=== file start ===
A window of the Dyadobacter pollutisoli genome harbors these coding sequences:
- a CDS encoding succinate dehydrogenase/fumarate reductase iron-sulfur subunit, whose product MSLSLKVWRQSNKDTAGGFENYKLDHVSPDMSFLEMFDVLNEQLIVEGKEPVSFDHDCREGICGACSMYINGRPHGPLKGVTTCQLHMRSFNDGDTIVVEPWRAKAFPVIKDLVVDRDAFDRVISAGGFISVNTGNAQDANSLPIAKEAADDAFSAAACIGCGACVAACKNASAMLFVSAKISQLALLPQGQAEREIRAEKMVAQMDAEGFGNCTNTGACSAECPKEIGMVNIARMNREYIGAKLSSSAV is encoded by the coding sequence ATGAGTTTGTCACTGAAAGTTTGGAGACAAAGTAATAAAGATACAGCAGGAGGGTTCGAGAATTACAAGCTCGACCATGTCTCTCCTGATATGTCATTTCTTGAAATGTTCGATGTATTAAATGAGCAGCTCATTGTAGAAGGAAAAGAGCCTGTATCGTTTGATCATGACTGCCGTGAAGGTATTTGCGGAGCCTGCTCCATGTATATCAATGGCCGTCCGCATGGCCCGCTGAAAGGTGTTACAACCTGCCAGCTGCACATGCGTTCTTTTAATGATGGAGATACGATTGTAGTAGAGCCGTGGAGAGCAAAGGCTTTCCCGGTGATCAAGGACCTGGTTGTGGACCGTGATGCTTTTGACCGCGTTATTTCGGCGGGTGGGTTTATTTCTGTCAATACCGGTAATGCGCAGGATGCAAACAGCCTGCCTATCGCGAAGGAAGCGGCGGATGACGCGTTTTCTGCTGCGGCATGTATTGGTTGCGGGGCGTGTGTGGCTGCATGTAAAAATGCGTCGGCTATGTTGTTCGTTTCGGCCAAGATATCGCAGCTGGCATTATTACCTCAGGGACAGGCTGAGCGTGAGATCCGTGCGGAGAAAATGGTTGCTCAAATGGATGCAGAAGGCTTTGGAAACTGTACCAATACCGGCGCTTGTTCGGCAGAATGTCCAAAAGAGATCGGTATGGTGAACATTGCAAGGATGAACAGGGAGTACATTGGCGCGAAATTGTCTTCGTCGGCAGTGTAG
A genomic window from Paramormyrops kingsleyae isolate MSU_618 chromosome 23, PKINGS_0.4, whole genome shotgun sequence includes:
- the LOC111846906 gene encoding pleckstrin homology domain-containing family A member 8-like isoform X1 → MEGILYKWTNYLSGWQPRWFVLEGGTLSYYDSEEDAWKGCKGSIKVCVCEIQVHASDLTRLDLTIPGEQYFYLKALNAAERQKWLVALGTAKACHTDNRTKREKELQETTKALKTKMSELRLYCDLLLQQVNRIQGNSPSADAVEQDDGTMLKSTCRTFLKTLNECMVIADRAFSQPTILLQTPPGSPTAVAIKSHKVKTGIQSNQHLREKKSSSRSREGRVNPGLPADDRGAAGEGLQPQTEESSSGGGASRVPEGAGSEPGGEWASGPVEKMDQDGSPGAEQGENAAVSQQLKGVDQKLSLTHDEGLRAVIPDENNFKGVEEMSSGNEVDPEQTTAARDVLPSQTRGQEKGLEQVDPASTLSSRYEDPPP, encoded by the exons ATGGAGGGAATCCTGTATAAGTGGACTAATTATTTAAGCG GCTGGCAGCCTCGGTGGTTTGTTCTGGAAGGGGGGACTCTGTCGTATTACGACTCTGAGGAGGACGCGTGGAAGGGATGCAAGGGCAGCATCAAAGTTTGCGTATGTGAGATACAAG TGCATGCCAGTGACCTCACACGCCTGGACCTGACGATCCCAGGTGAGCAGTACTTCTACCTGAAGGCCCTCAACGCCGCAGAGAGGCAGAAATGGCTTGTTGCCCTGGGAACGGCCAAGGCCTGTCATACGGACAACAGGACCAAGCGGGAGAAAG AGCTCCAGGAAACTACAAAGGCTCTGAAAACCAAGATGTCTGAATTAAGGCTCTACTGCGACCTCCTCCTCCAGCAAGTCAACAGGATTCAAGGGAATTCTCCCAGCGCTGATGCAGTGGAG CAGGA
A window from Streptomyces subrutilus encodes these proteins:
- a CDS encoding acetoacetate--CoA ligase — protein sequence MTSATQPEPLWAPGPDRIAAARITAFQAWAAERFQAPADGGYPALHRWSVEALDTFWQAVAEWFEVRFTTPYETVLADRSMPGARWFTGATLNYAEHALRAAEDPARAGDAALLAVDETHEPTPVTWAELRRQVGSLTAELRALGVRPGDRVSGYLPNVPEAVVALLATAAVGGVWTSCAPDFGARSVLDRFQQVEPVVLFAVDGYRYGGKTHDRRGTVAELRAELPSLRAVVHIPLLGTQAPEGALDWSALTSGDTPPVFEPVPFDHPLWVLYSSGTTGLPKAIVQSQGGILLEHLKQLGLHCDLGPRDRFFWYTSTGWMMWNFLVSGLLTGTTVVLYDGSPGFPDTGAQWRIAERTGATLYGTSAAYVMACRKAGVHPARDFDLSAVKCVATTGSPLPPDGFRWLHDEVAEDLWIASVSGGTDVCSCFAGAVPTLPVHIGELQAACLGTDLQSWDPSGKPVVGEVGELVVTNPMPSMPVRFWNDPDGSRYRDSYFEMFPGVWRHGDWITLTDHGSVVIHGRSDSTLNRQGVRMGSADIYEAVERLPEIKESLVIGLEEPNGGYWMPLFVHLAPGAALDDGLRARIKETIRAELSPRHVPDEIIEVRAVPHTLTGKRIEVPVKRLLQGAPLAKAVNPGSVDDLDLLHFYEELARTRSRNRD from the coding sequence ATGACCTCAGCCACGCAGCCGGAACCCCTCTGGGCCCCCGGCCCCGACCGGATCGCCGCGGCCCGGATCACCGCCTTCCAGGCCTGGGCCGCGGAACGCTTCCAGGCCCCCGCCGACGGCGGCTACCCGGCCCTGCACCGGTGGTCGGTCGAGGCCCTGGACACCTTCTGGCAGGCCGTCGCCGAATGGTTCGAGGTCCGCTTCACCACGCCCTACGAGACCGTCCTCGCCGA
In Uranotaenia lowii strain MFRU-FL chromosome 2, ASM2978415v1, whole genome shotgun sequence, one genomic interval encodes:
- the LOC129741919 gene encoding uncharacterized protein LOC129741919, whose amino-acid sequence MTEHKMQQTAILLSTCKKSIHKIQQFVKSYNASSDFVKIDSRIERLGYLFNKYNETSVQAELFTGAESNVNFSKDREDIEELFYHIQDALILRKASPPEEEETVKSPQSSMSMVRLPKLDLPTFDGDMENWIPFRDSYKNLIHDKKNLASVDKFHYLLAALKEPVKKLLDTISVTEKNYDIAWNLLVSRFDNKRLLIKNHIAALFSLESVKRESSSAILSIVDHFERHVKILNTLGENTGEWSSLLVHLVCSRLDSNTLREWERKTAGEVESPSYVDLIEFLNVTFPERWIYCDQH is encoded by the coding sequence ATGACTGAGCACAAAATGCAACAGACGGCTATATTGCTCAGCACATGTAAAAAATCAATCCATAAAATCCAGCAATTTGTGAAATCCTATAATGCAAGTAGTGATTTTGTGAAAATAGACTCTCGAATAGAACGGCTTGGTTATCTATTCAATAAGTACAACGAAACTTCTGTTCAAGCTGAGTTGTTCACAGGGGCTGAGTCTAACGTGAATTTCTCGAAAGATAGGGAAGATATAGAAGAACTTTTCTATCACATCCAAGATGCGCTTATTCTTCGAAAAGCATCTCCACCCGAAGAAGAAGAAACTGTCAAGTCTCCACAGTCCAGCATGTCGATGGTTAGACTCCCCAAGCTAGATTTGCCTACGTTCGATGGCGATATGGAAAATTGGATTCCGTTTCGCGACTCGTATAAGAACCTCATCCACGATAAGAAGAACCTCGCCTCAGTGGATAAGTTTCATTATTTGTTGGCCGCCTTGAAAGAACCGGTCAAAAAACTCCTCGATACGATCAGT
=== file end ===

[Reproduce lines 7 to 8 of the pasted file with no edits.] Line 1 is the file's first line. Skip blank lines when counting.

In Uranotaenia lowii strain MFRU-FL chromosome 2, ASM2978415v1, whole genome shotgun sequence, one genomic interval encodes:
- the LOC129741919 gene encoding uncharacterized protein LOC129741919, whose amino-acid sequence MTEHKMQQTAILLSTCKKSIHKIQQFVKSYNASSDFVKIDSRIERLGYLFNKYNETSVQAELFTGAESNVNFSKDREDIEELFYHIQDALILRKASPPEEEETVKSPQSSMSMVRLPKLDLPTFDGDMENWIPFRDSYKNLIHDKKNLASVDKFHYLLAALKEPVKKLLDTISVTEKNYDIAWNLLVSRFDNKRLLIKNHIAALFSLESVKRESSSAILSIVDHFERHVKILNTLGENTGEWSSLLVHLVCSRLDSNTLREWERKTAGEVESPSYVDLIEFLNVTFPERWIYCDQH is encoded by the coding sequence ATGACTGAGCACAAAATGCAACAGACGGCTATATTGCTCAGCACATGTAAAAAATCAATCCATAAAATCCAGCAATTTGTGAAATCCTATAATGCAAGTAGTGATTTTGTGAAAATAGACTCTCGAATAGAACGGCTTGGTTATCTATTCAATAAGTACAACGAAACTTCTGTTCAAGCTGAGTTGTTCACAGGGGCTGAGTCTAACGTGAATTTCTCGAAAGATAGGGAAGATATAGAAGAACTTTTCTATCACATCCAAGATGCGCTTATTCTTCGAAAAGCATCTCCACCCGAAGAAGAAGAAACTGTCAAGTCTCCACAGTCCAGCATGTCGATGGTTAGACTCCCCAAGCTAGATTTGCCTACGTTCGATGGCGATATGGAAAATTGGATTCCGTTTCGCGACTCGTATAAGAACCTCATCCACGATAAGAAGAACCTCGCCTCAGTGGATAAGTTTCATTATTTGTTGGCCGCCTTGAAAGAACCGGTCAAAAAACTCCTCGATACGATCAGT